CCHA, Historical Studies, 54 (1987), 57-67




“Heroic Virtue”:
The Catholic Temperance Crusade
in Toronto during the 1870s


by Brian P. CLARKE


University of Toronto




        For some time now historians have differed as to the character and significance of Catholic temperance movements during the nineteenth cen­tury. One line of historians, from Joan Bland’s Hihernian Crusade (1951) to James Hennesey’s American Catholics (1981), has maintained that Catholic temperance was essentially a movement for social improvement and moral uplift that differed little from the contemporary Protestant temperance crusade.1 While social uplift was certainly a crucial aspect of the various Catholic temperance movements that arose during the nineteenth century, this approach mistakenly discounts the religious im­pulse that propelled Catholic temperance.

     In recent years a number of historians, most notably Jay Dolan in the United States and Nive Voisine in Quebec, have drawn attention to the religious dimension of Catholic temperance.2 Both Dolan and Voisine have located Catholic temperance primarily in the parish mission, the Catholic version of the revival meeting. Nevertheless, there was much more to temperance than the parish mission, as the founding of parochial temperance societies illustrates. Unfortunately the parochial societies themselves have rarely interested historians.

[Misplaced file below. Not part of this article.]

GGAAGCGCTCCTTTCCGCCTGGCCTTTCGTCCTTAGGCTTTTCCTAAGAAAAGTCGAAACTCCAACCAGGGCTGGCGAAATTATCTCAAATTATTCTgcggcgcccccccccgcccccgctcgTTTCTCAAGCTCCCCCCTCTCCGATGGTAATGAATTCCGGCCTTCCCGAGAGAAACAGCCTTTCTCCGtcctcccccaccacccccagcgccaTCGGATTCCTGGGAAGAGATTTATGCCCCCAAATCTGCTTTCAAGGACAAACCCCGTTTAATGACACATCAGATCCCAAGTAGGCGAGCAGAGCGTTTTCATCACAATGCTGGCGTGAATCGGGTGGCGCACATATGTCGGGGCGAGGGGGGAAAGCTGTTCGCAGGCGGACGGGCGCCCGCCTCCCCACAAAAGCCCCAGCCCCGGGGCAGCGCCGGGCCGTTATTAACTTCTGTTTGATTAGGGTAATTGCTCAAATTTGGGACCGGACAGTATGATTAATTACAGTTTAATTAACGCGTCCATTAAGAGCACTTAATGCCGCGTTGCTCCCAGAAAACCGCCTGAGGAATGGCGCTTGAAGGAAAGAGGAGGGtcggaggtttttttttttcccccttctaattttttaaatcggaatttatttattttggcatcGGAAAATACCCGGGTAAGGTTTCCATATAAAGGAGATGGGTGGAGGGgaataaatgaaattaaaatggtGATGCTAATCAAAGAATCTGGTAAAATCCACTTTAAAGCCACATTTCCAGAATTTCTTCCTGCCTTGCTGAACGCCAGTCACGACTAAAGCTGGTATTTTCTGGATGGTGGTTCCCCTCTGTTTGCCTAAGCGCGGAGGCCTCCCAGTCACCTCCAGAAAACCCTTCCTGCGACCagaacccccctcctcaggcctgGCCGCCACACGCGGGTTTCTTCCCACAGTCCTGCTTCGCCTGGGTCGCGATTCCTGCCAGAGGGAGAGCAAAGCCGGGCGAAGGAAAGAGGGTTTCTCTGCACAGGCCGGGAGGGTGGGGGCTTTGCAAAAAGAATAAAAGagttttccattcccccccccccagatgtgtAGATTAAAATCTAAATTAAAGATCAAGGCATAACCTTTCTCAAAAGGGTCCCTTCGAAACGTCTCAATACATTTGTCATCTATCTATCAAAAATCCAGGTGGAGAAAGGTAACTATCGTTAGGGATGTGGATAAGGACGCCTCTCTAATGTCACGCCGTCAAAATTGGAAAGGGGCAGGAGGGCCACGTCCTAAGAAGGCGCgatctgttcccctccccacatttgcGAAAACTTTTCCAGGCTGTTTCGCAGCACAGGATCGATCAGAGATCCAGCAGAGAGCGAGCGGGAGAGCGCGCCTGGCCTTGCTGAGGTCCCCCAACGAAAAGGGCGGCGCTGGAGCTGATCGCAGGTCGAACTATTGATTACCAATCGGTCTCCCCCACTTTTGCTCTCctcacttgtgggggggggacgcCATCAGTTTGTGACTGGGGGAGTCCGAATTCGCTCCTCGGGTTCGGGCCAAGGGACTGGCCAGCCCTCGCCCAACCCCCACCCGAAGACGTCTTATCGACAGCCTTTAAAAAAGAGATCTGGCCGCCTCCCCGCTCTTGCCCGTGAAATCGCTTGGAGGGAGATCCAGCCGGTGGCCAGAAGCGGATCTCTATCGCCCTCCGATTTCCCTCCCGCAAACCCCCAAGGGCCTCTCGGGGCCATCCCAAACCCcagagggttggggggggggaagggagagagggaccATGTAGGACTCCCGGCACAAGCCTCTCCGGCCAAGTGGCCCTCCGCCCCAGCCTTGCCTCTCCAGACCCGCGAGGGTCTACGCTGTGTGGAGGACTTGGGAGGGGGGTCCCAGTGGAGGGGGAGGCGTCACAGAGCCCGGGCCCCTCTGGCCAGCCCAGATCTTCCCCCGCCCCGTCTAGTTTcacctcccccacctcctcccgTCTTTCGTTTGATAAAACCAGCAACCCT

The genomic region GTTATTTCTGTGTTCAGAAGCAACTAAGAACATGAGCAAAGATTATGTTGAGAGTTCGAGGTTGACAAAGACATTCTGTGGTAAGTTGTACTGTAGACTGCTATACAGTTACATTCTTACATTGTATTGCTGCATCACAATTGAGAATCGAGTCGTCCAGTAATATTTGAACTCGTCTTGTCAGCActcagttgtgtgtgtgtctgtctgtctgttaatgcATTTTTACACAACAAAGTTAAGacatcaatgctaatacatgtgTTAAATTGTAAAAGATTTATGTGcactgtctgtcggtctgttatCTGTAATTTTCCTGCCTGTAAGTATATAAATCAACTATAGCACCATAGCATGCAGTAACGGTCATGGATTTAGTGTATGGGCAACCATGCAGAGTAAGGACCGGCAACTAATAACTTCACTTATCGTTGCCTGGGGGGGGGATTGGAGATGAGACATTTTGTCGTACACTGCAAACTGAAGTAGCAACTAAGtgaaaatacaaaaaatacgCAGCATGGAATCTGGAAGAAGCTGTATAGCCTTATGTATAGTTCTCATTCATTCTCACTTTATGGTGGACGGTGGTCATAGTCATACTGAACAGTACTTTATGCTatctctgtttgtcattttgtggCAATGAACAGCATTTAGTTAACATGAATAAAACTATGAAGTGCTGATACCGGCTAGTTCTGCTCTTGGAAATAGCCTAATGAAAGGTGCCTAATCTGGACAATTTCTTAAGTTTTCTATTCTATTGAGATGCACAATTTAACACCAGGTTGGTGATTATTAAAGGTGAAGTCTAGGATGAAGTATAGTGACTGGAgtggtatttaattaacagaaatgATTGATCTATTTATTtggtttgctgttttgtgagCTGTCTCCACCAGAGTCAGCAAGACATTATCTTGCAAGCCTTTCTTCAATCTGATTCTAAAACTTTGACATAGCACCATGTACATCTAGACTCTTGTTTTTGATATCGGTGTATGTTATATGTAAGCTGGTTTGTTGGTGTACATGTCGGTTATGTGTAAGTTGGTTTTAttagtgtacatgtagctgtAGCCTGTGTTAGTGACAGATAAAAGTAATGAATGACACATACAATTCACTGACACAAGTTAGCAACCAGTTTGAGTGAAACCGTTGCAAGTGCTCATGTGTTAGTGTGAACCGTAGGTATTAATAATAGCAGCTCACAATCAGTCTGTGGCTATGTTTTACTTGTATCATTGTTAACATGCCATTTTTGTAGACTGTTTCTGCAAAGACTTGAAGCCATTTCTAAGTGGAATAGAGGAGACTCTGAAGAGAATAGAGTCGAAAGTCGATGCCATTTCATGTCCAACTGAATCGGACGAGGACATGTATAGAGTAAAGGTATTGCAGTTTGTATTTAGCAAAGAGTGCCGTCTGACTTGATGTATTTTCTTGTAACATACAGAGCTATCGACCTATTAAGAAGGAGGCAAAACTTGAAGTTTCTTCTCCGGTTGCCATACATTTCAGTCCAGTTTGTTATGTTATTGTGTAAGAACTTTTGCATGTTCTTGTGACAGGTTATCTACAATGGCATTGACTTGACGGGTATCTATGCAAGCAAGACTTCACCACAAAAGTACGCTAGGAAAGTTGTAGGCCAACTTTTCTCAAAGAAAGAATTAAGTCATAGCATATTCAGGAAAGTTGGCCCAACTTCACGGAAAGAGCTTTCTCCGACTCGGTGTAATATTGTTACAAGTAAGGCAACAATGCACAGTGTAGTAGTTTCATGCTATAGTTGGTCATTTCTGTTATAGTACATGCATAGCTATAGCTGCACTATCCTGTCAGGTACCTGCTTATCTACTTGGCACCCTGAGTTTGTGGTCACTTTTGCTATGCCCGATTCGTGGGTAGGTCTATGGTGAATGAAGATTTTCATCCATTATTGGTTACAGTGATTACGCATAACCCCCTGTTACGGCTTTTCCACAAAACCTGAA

In this paper I will examine the temperance societies in Toronto during the 1870s in order to delineate the religious, social, and cultural fac­tors that shaped Catholic temperance. Specifically, I will argue that temperance in Toronto was shaped by the conflict between the culture of Catholic men and the new forms of piety introduced by the clergy during the middle of the nineteenth century in what is known as the ultramontane revival. The contrast between the popularity of this piety among laywomen and its failure to take root among laymen led the clergy to use temperance as a way to reform the religious behavior of Catholic men. Through temperance societies, which overtly emphasized secular pastimes, the cler­gy sought to introduce indirectly the devotional life of the church to Catholic men. The true object of these societies was religious, but implicit in the ideal of temperance were the virtues of industriousness, self-dis­cipline, and self-improvement. This particular combination of secular and religious objectives of the Catholic temperance movement in Toronto during the 1870s was to have consequences unintended by the clergy and would eventually undercut the religious impulse of the parochial temperance societies.